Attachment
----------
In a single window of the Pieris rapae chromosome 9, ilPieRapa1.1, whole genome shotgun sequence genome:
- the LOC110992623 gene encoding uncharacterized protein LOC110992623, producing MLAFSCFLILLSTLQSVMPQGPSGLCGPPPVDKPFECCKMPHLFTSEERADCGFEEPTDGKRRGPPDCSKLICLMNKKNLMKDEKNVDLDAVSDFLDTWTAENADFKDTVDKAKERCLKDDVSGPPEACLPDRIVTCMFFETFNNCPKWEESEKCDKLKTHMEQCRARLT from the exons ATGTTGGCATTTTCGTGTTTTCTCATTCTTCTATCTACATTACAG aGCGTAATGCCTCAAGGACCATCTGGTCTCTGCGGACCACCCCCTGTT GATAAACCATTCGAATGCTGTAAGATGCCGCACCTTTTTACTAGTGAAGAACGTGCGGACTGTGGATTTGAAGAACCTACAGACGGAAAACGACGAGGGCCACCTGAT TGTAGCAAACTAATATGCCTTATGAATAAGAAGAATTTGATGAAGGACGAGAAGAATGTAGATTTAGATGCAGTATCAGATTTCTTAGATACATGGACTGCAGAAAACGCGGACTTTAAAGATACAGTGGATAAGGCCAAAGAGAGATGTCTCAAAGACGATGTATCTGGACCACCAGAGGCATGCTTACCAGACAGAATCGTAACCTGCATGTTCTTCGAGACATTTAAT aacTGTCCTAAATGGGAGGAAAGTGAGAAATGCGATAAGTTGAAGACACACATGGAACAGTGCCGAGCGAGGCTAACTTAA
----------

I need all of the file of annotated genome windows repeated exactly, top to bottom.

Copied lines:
In a single window of the Pieris rapae chromosome 9, ilPieRapa1.1, whole genome shotgun sequence genome:
- the LOC110992623 gene encoding uncharacterized protein LOC110992623, producing MLAFSCFLILLSTLQSVMPQGPSGLCGPPPVDKPFECCKMPHLFTSEERADCGFEEPTDGKRRGPPDCSKLICLMNKKNLMKDEKNVDLDAVSDFLDTWTAENADFKDTVDKAKERCLKDDVSGPPEACLPDRIVTCMFFETFNNCPKWEESEKCDKLKTHMEQCRARLT from the exons ATGTTGGCATTTTCGTGTTTTCTCATTCTTCTATCTACATTACAG aGCGTAATGCCTCAAGGACCATCTGGTCTCTGCGGACCACCCCCTGTT GATAAACCATTCGAATGCTGTAAGATGCCGCACCTTTTTACTAGTGAAGAACGTGCGGACTGTGGATTTGAAGAACCTACAGACGGAAAACGACGAGGGCCACCTGAT TGTAGCAAACTAATATGCCTTATGAATAAGAAGAATTTGATGAAGGACGAGAAGAATGTAGATTTAGATGCAGTATCAGATTTCTTAGATACATGGACTGCAGAAAACGCGGACTTTAAAGATACAGTGGATAAGGCCAAAGAGAGATGTCTCAAAGACGATGTATCTGGACCACCAGAGGCATGCTTACCAGACAGAATCGTAACCTGCATGTTCTTCGAGACATTTAAT aacTGTCCTAAATGGGAGGAAAGTGAGAAATGCGATAAGTTGAAGACACACATGGAACAGTGCCGAGCGAGGCTAACTTAA